State of the cities: Plenty to do, but no need to panic
While most of the country spent last week eagerly awaiting Sundays Oscar results (we still suspect there was a plot against Lincoln) public policy junkies in western Washington County were looking forward to Monday, when two local mayors gave their State of City addresses.
Banks Mayor John Kinsky delivered his assessment last month, but Forest Grove Mayor Pete Truax and Cornelius Mayor Jef Dalin both offered their municipal report cards on Monday.
All three cities are fortunate to have mayors with long records of local government service in office (Kinsky is the newcomer, having first won election in 2008), as they all face some serious, but not insurmountable, challenges:
The first priority of Mayor Kinsky and his council colleagues is to find a new city manager. This was also on the to do list a year ago, as the city was preparing to replace former manager Jim Hough, who had led the city admirably for five years and announced his retirement in February 2012. After an eight-month national search, the council hired Kyle Awesome, a community administrator from Virginia.
Awesome started his job in September but made a hasty exit on Nov. 1 after the Forest Grove Leader asked him for details about his resume. It turns out that Awesome was born Franklin Kyle Hayes and, as the News-Times revealed, several claims about his academic and professional history could not be confirmed.
Theres no indication Awesome did anything wrong during his brief tenure (in fact, he got high marks from colleagues) but his sudden departure did cause a headache for Kinsky and the rest of the council.
Those who point their finger at the council for this bizarre turn of events have missed their mark. The council hired the League of Oregon Cities to lead the search. The League has apologized for its lax research and refunded the citys money. Its time to move on, and Banks is well-positioned to do so.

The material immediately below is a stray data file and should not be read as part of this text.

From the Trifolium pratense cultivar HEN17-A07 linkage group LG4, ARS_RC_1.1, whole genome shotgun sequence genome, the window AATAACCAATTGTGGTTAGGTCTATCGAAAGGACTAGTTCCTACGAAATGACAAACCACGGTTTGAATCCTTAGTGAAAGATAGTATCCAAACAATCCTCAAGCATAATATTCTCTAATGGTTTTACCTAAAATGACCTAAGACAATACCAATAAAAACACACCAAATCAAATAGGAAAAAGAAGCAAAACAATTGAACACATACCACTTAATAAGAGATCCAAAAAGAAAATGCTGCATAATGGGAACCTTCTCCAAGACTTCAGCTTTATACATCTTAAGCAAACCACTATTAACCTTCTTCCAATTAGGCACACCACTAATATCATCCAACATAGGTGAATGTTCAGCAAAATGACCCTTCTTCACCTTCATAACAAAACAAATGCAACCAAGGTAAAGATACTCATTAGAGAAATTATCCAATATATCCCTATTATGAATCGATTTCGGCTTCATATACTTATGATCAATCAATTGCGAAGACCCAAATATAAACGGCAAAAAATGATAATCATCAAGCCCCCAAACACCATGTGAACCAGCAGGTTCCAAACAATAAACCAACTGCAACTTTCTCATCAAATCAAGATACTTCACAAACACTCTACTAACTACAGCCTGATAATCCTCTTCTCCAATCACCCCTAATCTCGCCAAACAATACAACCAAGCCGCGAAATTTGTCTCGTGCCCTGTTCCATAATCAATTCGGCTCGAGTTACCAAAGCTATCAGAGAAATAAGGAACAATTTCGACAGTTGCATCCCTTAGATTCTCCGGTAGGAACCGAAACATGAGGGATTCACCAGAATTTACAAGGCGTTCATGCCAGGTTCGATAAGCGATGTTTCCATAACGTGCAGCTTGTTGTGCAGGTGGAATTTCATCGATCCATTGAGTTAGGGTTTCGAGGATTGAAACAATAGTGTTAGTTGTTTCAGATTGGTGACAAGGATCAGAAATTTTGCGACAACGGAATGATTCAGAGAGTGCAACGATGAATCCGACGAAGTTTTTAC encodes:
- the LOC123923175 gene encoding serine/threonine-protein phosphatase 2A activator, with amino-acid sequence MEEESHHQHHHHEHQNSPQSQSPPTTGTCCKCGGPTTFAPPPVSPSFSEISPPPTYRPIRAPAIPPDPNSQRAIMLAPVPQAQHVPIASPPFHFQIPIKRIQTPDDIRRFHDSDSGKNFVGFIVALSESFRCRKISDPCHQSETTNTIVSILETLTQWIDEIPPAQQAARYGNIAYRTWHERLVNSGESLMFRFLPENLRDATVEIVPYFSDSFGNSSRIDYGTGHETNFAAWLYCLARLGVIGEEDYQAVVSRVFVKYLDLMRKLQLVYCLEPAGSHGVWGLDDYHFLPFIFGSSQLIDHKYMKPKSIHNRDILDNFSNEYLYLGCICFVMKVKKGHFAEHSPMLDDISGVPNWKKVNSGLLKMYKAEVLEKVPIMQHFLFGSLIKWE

Officials in Cornelius also have a key hire to make following a messy departure, after longtime Police Chief Paul Rubenstein retired earlier this month amid an internal investigation.
Rubensteins exit, which came with a $10,000 severance check, will make things easier, but certainly not easy for Dalin and his colleagues. Investigation details are still under wraps but its clear that whoever is hired as chief will inherit a divided the cop shop and lingering questions from the community.
The internal distraction is unfortunate because Dalin and the rest of the council seemed poised to look ahead in 2013. In his State of City address Mayor Dalin did a good job of focusing on the citys many accomplishments (including the long-delayed repair on 10th Street and the opening of the Virginia Garcia Wellness Center) and plans to increase citizen participation, particularly among Spanish speakers, at civic events.
Juggling the internal police drama with the need to look ahead will be difficult, but Dalin has demonstrated a cool head in heated situations before.
Give Mayor Truax credit for starting his Monday address by addressing the elephant in the room: the ongoing lawsuit against the city over a development deal that went sour. There wasnt much Truax could say other than the city is appealing the $6.5 million verdict against it, which was handed out by a jury in October 2011.
The city made plenty of mistakes in this saga, but the decision to appeal wasnt one of them.
Truax also acknowledged that it was a divided council vote that authorized the $800,000 purchase of the Times-Litho property on the edge of downtown. The city has many plans for 2013, but the success or failure of the year will largely be measured in what steps are taken to transform the 2.7 acre parcel from an eyesore to an asset.
The challenges listed above for all three cities are daunting. But having watched them deal with with previous trials and tribulations, we're confident they have the right people at the top to lead them in 2013.
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